NEW YORK, N.Y. — Nominal retail sales in February 2016 dropped by 0.1 percent, which was slightly less than the 0.2 percent drop that had been expected, a release from RBC Economics reported. The decline followed a 0.4 percent decline in January that was revised downward from a previously estimated increase of 0.2 percent.
The downward revisions in January were relatively broadly based and led by lower sales at motor vehicle and parts dealerships (-0.2 percent from 0.6 percent), and building material stores (-0.4 percent from 0.6 percent).
Nominal spending in February was weighed down by a price-related 4.4 percent drop in nominal sales receipts from gasoline stations. Sales of motor vehicles and parts also contributed to the decline, although the reported drop was a relatively marginal at 0.2 percent. Some offset was provided by sales at building material stores jumping by 1.6 percent, likely helped by the return to warmer than usual winter temperatures.
Control retail sales, which exclude sales at auto dealerships, gasoline stations, and building material stores, were unchanged in the month, which compared to expectations of a 0.2 percent increase. The increase in January was revised downward to 0.2 percent from a previously estimated 0.6 percent increase. The downward revision was led by lower sales at general merchandise stores (-0.5 percent from 0.8 percent), and health and personal care stores (-1.1 percent from 0 percent).
“Although the continued decline in nominal retail sales so far this year is disappointing, it is in large part the result of falling gasoline prices sending gas station receipts markedly lower in both February and January 2016. Control retail sales, which eliminate the effect of various volatile components including gas station sales, although unchanged in February, had increased in three of the prior four months,” said Paul Ferley, assistant chief economist for RBC Economics.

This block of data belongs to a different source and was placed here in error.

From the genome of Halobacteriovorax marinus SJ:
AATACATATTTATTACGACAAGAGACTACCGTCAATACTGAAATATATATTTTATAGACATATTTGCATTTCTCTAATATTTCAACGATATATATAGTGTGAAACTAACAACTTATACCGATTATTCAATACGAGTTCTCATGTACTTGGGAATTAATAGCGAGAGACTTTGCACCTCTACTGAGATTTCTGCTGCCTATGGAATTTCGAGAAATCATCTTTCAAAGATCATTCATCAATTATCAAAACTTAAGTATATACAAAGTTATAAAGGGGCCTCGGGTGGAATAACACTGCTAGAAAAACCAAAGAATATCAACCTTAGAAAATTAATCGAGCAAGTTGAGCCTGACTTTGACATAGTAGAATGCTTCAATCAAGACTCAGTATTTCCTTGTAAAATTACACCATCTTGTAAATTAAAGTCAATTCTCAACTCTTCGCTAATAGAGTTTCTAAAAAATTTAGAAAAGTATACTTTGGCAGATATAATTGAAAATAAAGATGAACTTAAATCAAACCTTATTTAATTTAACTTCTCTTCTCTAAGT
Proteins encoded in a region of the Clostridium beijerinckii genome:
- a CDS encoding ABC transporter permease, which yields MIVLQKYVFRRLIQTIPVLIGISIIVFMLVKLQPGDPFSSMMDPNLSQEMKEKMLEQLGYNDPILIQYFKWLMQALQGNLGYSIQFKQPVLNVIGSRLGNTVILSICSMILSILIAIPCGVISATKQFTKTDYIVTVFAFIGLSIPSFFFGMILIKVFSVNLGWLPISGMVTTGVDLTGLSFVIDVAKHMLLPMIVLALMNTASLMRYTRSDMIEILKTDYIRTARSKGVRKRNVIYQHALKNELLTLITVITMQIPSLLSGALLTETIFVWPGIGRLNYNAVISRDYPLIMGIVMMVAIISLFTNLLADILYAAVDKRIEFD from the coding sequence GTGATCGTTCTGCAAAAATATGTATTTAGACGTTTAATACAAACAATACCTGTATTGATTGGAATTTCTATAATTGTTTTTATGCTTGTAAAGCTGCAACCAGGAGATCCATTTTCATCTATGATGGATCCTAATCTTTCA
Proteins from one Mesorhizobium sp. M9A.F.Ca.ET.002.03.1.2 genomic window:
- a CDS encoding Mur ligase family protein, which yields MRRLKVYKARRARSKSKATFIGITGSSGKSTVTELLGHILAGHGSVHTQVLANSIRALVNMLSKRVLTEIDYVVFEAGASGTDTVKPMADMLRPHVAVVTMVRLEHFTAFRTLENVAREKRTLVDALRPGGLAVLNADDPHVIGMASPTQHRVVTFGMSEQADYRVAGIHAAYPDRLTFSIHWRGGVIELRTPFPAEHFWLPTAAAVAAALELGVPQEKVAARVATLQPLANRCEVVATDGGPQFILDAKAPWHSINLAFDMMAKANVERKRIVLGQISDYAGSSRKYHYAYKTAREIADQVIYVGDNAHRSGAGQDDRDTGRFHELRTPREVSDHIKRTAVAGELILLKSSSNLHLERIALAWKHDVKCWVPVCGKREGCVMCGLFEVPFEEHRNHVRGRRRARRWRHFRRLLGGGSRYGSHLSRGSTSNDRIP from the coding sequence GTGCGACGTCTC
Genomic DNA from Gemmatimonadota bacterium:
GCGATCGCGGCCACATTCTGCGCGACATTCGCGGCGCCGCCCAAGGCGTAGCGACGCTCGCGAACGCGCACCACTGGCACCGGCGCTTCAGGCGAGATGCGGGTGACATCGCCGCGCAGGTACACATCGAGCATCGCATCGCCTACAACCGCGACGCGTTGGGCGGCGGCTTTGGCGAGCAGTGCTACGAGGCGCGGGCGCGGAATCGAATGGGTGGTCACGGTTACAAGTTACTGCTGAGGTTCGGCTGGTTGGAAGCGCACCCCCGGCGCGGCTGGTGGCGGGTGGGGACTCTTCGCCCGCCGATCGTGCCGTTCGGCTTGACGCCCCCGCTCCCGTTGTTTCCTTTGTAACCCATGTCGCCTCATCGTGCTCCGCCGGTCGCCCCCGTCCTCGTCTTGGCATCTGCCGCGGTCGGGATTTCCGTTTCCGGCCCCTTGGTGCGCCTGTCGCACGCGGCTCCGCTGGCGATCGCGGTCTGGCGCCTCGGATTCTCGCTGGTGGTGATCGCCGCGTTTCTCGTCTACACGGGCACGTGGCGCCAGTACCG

These earlier gains bode well for real first-quarter 2016 consumer spending rising by an annualized 3 percent, which would be up from the 2 percent gain recorded in the fourth quarter of 2015.
“We expect that indications of solid, and strengthening, domestic spending will result in the Fed resuming the tightening in monetary policy initiated in December 2015, with the fed funds range rising 25 basis points to 0.25 percent to 0.50 percent. We expect a similar-sized hike in each of the remaining quarters the year, with fed funds finishing 2016 at 1 percent to 1.25 percent,” said Ferley.
In a separate release this morning, the February 2016 producer price index (PPI) dropped by an expected 0.2 percent following a 0.1 percent increase in January. The decline was led by an intensification of weakness in wholesale gasoline prices, which dropped by 15.1 percent after an 8.8 percent decline in January. Food prices also moved lower and dropped 0.3 percent following a 1 percent increase in January. Trade services also reversed some of January’s strength, dropping by 0.4 percent in February after January’s 0.9 percent surge. On a year-over-year basis, overall PPI was unchanged in February relative to -0.2 percent in January. The annual increase in core prices rose to 1.2 percent in February from the January rate of 0.6 percent.
SOURCE: RBC Economics press release